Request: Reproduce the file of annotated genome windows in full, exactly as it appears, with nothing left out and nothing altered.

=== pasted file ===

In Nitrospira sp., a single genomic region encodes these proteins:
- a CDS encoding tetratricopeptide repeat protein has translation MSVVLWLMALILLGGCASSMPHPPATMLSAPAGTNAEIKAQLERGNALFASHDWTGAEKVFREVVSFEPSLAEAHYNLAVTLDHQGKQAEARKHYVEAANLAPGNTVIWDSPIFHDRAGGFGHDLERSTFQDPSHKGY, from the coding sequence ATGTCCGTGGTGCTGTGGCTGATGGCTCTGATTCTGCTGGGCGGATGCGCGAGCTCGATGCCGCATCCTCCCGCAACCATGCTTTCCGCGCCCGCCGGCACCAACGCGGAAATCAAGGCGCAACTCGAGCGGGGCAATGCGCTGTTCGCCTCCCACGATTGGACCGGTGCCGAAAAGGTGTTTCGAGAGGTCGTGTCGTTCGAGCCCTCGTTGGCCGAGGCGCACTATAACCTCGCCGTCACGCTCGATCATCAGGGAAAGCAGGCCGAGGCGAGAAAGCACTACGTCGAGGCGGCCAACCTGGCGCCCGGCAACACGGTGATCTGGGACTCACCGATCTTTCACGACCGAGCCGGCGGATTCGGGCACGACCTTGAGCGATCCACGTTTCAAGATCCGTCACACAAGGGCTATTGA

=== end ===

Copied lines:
In Nitrospira sp., a single genomic region encodes these proteins:
- a CDS encoding tetratricopeptide repeat protein has translation MSVVLWLMALILLGGCASSMPHPPATMLSAPAGTNAEIKAQLERGNALFASHDWTGAEKVFREVVSFEPSLAEAHYNLAVTLDHQGKQAEARKHYVEAANLAPGNTVIWDSPIFHDRAGGFGHDLERSTFQDPSHKGY, from the coding sequence ATGTCCGTGGTGCTGTGGCTGATGGCTCTGATTCTGCTGGGCGGATGCGCGAGCTCGATGCCGCATCCTCCCGCAACCATGCTTTCCGCGCCCGCCGGCACCAACGCGGAAATCAAGGCGCAACTCGAGCGGGGCAATGCGCTGTTCGCCTCCCACGATTGGACCGGTGCCGAAAAGGTGTTTCGAGAGGTCGTGTCGTTCGAGCCCTCGTTGGCCGAGGCGCACTATAACCTCGCCGTCACGCTCGATCATCAGGGAAAGCAGGCCGAGGCGAGAAAGCACTACGTCGAGGCGGCCAACCTGGCGCCCGGCAACACGGTGATCTGGGACTCACCGATCTTTCACGACCGAGCCGGCGGATTCGGGCACGACCTTGAGCGATCCACGTTTCAAGATCCGTCACACAAGGGCTATTGA